Beginning next spring, climbers hoping to scale Everest will encounter a new group at base camp: government babysitters. Nepal will install a government team at the camp to watch over expedition teams; the move follows that infamous Sherpa-climber brawl earlier this year, the BBC reports. Those at the new post will coordinate rescues, keep an eye on the environment, and help out climbers by offering "communication and safety related services," a rep said, adding, "When there is the presence of the government on the ground, the message 'violating the law is punishable' becomes clearer."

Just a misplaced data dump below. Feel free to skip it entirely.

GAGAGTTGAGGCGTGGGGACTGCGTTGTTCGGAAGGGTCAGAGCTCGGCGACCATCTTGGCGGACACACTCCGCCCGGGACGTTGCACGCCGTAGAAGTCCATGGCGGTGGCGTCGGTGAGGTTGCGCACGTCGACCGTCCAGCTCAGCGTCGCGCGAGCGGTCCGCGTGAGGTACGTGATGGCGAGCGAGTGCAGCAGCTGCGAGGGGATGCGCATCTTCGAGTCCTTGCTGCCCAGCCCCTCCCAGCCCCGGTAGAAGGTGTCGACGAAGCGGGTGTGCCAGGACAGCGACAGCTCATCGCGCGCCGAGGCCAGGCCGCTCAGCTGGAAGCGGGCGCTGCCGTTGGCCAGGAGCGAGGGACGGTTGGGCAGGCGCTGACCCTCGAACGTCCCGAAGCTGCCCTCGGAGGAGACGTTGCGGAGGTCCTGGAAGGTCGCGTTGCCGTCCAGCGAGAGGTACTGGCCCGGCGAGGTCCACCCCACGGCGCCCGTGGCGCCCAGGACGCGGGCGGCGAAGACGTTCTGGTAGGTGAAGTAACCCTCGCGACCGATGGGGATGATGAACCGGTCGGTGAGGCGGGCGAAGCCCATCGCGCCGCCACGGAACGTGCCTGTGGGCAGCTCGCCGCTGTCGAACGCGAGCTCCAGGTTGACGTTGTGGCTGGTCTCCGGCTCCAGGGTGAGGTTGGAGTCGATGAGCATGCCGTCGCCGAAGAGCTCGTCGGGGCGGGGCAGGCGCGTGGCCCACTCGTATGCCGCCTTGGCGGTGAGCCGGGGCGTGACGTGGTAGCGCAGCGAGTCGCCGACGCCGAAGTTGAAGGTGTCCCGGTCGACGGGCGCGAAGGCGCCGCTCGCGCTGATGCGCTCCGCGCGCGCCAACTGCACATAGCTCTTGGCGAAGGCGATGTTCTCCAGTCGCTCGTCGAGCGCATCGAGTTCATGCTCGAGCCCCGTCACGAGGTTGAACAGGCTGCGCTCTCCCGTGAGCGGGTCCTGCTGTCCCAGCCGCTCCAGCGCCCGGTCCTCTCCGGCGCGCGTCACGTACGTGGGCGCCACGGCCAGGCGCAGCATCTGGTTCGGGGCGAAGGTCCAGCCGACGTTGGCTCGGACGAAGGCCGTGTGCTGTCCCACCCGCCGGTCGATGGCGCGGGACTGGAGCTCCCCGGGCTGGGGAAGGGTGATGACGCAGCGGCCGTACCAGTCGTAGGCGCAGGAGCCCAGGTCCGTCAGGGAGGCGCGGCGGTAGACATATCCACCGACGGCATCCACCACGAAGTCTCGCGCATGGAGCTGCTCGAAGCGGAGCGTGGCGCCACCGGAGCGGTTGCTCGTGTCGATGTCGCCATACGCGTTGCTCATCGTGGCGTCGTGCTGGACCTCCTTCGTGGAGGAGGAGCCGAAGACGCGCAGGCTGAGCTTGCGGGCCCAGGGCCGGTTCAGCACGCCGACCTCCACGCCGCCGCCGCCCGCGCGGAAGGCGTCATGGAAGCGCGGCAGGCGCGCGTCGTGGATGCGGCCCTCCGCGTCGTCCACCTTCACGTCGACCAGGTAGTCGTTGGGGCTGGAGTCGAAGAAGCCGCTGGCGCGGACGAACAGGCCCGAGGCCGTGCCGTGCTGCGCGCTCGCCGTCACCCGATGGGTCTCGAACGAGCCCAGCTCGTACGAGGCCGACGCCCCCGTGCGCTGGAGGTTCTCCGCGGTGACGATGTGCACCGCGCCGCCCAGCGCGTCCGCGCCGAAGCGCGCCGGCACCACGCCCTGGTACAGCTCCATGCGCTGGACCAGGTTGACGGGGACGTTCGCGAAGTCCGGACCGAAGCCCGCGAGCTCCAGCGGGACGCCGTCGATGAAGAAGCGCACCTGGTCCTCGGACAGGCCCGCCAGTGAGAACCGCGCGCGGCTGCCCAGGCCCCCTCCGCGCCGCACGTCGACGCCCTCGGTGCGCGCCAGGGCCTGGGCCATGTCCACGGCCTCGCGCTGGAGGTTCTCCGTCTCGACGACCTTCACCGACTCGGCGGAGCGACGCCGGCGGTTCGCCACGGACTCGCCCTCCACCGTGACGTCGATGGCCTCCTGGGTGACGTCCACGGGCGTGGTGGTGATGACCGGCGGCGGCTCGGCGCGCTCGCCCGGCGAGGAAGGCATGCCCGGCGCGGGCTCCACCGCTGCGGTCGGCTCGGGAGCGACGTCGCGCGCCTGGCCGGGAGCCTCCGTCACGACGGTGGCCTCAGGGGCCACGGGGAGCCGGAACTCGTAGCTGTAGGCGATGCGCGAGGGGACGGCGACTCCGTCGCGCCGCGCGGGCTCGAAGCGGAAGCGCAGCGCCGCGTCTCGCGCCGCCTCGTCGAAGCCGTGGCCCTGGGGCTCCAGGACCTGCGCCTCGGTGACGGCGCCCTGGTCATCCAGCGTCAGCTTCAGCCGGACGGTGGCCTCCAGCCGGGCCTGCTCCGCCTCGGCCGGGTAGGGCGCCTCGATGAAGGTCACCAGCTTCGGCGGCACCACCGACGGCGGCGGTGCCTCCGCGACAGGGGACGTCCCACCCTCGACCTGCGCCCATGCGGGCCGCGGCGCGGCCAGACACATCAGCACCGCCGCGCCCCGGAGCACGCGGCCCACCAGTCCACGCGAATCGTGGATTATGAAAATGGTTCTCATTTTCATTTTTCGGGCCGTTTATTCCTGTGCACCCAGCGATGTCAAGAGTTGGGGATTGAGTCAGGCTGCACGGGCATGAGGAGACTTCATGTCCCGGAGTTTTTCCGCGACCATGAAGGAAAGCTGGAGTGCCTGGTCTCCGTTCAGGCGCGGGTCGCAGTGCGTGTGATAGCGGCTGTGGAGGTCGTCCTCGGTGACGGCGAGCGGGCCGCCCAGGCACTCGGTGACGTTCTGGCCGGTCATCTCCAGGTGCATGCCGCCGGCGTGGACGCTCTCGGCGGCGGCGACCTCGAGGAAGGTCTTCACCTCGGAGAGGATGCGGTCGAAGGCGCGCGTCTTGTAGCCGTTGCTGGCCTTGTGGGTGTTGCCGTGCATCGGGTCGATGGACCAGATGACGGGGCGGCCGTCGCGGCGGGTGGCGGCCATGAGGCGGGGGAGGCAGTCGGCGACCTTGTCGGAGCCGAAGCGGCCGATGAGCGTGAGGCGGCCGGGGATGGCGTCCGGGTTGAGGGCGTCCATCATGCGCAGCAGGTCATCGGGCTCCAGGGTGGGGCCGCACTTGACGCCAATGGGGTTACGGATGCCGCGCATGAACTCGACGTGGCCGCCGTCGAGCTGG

The team will also serve as liaison officers; climbers are required to work with such an officer, who verifies all summits. But here's the team's most interesting job: Officials will police record-setting attempts on the peak. "These days we see people trying to make bizarre records like, for instance, standing on their head or taking off their clothes while on the summit. These behaviors don't bode well for the dignity of Everest," the former president of the Nepal Mountaineering Association tells the BBC. He says the team will make sure climbers "inform them beforehand if they intend to make a new record"—allowing the team to approve or deny the bid. (Not that government officials will actually be on the summit to forcibly prevent any denied attempts, notes the BBC.)